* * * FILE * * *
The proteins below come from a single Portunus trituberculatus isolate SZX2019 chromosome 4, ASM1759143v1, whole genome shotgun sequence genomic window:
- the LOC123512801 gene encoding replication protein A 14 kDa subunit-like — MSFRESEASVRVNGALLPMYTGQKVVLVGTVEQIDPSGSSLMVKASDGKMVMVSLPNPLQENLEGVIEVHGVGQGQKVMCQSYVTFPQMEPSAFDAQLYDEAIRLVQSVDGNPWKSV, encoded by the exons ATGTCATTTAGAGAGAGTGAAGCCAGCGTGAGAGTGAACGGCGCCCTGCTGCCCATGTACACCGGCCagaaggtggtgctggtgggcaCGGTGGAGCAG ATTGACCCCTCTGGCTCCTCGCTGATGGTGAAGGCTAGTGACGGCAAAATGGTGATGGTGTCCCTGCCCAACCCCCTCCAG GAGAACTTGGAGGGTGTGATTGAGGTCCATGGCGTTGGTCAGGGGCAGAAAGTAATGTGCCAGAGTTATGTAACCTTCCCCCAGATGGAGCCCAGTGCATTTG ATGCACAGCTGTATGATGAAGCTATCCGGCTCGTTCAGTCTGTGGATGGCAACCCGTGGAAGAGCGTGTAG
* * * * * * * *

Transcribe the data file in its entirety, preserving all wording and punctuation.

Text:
The proteins below come from a single Portunus trituberculatus isolate SZX2019 chromosome 4, ASM1759143v1, whole genome shotgun sequence genomic window:
- the LOC123512801 gene encoding replication protein A 14 kDa subunit-like — MSFRESEASVRVNGALLPMYTGQKVVLVGTVEQIDPSGSSLMVKASDGKMVMVSLPNPLQENLEGVIEVHGVGQGQKVMCQSYVTFPQMEPSAFDAQLYDEAIRLVQSVDGNPWKSV, encoded by the exons ATGTCATTTAGAGAGAGTGAAGCCAGCGTGAGAGTGAACGGCGCCCTGCTGCCCATGTACACCGGCCagaaggtggtgctggtgggcaCGGTGGAGCAG ATTGACCCCTCTGGCTCCTCGCTGATGGTGAAGGCTAGTGACGGCAAAATGGTGATGGTGTCCCTGCCCAACCCCCTCCAG GAGAACTTGGAGGGTGTGATTGAGGTCCATGGCGTTGGTCAGGGGCAGAAAGTAATGTGCCAGAGTTATGTAACCTTCCCCCAGATGGAGCCCAGTGCATTTG ATGCACAGCTGTATGATGAAGCTATCCGGCTCGTTCAGTCTGTGGATGGCAACCCGTGGAAGAGCGTGTAG